Ramadan is just around the corner for our friends, families, and readers who are Muslim and, while those who do not follow Islam may know the basic traditions following the holy month, there are many things you may not know. Here, we look at five key aspects that you probably didn’t know about Ramadan and what Muslims do to mark this religious festival.
What is Included in the Fast
You probably already know that Muslims abstain from food and water during daylight hours as part of the fast, but did you know that medicine, impure thoughts, and sex are also off-limits? This is because, during the holy month, Muslims are expected to put more effort and dedicate time into the teachings of Islam – this is a time of thoughtful contemplation.
Just the same as with eating and drinking, the above are also allowed after sunset. In the case of medicine, only those who are deemed to be in good health are expected to observe the fast, so if you are sick, you can break the fast on the provision that you make up the days of fasting you have missed at another point in the year.
Breaking of the Fast
Muslims break their fast at the end of daylight hours with a feast known as Iftar. This is a meal where families gather around the dinner table to break the fast, which is traditionally done by eating dates before the meal. Another name for the evening meal is Fatoor.
Typical foods found at the dinner table include sambousa, rice, yogurts, and meats, working to replenish the body’s nutrients and calories after a day of fasting. While the temptation may be to eat course after course, making the most of the sunset hours, Muslims usually opt for lighter meals that do not sit too heavy on the stomach after what may be an 18 or 19-hour day of fasting.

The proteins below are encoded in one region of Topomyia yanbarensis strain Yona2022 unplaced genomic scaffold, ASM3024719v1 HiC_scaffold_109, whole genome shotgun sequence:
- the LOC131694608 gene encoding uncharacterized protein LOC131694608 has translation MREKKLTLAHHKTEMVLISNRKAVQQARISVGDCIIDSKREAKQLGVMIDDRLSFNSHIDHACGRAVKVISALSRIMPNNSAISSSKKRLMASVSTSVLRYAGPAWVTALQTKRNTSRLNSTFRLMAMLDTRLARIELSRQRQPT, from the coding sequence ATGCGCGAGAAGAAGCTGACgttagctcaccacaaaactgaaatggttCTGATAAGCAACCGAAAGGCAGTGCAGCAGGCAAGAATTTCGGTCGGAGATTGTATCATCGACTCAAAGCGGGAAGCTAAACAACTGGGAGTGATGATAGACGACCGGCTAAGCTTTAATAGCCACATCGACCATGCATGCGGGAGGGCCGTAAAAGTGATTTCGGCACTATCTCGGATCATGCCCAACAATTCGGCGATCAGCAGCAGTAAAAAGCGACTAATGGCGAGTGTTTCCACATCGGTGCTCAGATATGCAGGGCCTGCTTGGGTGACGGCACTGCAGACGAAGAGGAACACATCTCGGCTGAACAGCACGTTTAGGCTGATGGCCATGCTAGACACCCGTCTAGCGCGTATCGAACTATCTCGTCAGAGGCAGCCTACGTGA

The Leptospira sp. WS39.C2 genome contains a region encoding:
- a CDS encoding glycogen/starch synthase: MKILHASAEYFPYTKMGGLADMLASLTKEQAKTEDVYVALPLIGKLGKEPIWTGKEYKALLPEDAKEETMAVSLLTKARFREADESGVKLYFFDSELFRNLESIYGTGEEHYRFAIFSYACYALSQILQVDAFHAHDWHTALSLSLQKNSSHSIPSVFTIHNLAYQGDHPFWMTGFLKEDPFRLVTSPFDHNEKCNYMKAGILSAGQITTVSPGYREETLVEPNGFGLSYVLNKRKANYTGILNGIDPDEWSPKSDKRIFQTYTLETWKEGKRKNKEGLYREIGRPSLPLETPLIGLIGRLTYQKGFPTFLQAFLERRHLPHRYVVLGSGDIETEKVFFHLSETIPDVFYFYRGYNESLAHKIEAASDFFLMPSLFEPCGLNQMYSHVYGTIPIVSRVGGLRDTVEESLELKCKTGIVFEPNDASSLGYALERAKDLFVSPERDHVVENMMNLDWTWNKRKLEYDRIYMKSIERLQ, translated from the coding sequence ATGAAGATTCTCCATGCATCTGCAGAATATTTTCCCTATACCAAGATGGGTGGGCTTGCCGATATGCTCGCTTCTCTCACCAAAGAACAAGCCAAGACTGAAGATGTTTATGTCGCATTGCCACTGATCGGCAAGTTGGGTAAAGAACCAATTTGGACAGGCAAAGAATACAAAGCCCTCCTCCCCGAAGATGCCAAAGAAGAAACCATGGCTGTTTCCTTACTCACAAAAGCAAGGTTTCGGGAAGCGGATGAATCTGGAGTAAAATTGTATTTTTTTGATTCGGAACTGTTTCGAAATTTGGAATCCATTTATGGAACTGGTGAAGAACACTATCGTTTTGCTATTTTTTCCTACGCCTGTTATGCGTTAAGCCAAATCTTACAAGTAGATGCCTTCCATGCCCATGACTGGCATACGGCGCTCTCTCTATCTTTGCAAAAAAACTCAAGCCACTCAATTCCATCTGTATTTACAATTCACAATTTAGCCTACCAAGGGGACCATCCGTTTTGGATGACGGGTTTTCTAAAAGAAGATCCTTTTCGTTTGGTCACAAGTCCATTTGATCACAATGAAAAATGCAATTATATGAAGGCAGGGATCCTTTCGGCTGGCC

Charity (Zakat) makes up one of the five pillars of Islam, and it is an obligation for every Muslim to donate a portion of their expendable wealth. During Ramadan, many Muslims like to make their annual donation as they believe the rewards of giving during the month are greater than at any other point in the year.
As the donation works out to be 2.5% of one’s wealth, including gold, silver, and shares, many require a calculator to determine the Zakat payment they owe. This can be paid at any point of the year and may not apply to every Muslim as only those that meet the minimum threshold for expendable wealth are expected to make the payment.
The Dates Change Every Year
As Ramadan is a month in the Islamic lunar calendar, that means that the time for fasting changes every year. This usually results in the days moving forward by approximately ten days every year, meaning that, depending on when the month falls, Muslims can have either long days of fasting during the summer or a relatively short period if Ramadan falls during the winter.
This, of course, changes depending on where in the world you are based. Australian Muslims experience the opposite of that detailed above.
The Night of Power
The final ten days of the month of Ramadan are increased in importance for Muslims as this is when the night of power is believed to fall. Known is Islam as Laylat al-Qadr; this is when the first verses of the Quran were revealed to the Prophet Muhammad.
While it is disputed as to when this night falls exactly, most believe this to be either the 21st, 23rd, 25th, 27th, or 29th night of Ramadan, with many pointing to the 27th to be the night of power.
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